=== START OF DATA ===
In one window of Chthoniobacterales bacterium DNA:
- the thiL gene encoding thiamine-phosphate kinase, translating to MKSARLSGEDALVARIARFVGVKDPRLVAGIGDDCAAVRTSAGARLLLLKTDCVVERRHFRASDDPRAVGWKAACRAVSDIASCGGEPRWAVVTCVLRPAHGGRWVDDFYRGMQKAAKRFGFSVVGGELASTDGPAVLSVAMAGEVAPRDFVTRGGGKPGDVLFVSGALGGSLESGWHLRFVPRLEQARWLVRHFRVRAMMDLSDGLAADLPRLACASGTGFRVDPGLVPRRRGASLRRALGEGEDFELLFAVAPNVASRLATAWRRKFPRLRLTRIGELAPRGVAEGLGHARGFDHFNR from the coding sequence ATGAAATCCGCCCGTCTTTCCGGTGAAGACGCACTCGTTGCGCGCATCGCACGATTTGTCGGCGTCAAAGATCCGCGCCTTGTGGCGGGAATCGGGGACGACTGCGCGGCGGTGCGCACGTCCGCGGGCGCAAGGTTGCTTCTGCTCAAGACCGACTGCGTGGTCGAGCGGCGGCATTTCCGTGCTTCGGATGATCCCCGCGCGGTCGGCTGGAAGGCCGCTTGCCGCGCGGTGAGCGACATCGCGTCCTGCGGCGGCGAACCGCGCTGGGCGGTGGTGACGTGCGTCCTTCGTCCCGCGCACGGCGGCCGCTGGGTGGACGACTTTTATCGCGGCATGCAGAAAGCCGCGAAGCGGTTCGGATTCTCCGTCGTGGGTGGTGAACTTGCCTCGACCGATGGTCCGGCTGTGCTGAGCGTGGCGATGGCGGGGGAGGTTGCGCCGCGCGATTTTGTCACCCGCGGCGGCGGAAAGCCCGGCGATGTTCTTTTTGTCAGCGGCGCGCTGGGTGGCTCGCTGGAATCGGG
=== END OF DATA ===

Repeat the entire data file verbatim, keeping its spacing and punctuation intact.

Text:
In one window of Chthoniobacterales bacterium DNA:
- the thiL gene encoding thiamine-phosphate kinase, translating to MKSARLSGEDALVARIARFVGVKDPRLVAGIGDDCAAVRTSAGARLLLLKTDCVVERRHFRASDDPRAVGWKAACRAVSDIASCGGEPRWAVVTCVLRPAHGGRWVDDFYRGMQKAAKRFGFSVVGGELASTDGPAVLSVAMAGEVAPRDFVTRGGGKPGDVLFVSGALGGSLESGWHLRFVPRLEQARWLVRHFRVRAMMDLSDGLAADLPRLACASGTGFRVDPGLVPRRRGASLRRALGEGEDFELLFAVAPNVASRLATAWRRKFPRLRLTRIGELAPRGVAEGLGHARGFDHFNR from the coding sequence ATGAAATCCGCCCGTCTTTCCGGTGAAGACGCACTCGTTGCGCGCATCGCACGATTTGTCGGCGTCAAAGATCCGCGCCTTGTGGCGGGAATCGGGGACGACTGCGCGGCGGTGCGCACGTCCGCGGGCGCAAGGTTGCTTCTGCTCAAGACCGACTGCGTGGTCGAGCGGCGGCATTTCCGTGCTTCGGATGATCCCCGCGCGGTCGGCTGGAAGGCCGCTTGCCGCGCGGTGAGCGACATCGCGTCCTGCGGCGGCGAACCGCGCTGGGCGGTGGTGACGTGCGTCCTTCGTCCCGCGCACGGCGGCCGCTGGGTGGACGACTTTTATCGCGGCATGCAGAAAGCCGCGAAGCGGTTCGGATTCTCCGTCGTGGGTGGTGAACTTGCCTCGACCGATGGTCCGGCTGTGCTGAGCGTGGCGATGGCGGGGGAGGTTGCGCCGCGCGATTTTGTCACCCGCGGCGGCGGAAAGCCCGGCGATGTTCTTTTTGTCAGCGGCGCGCTGGGTGGCTCGCTGGAATCGGG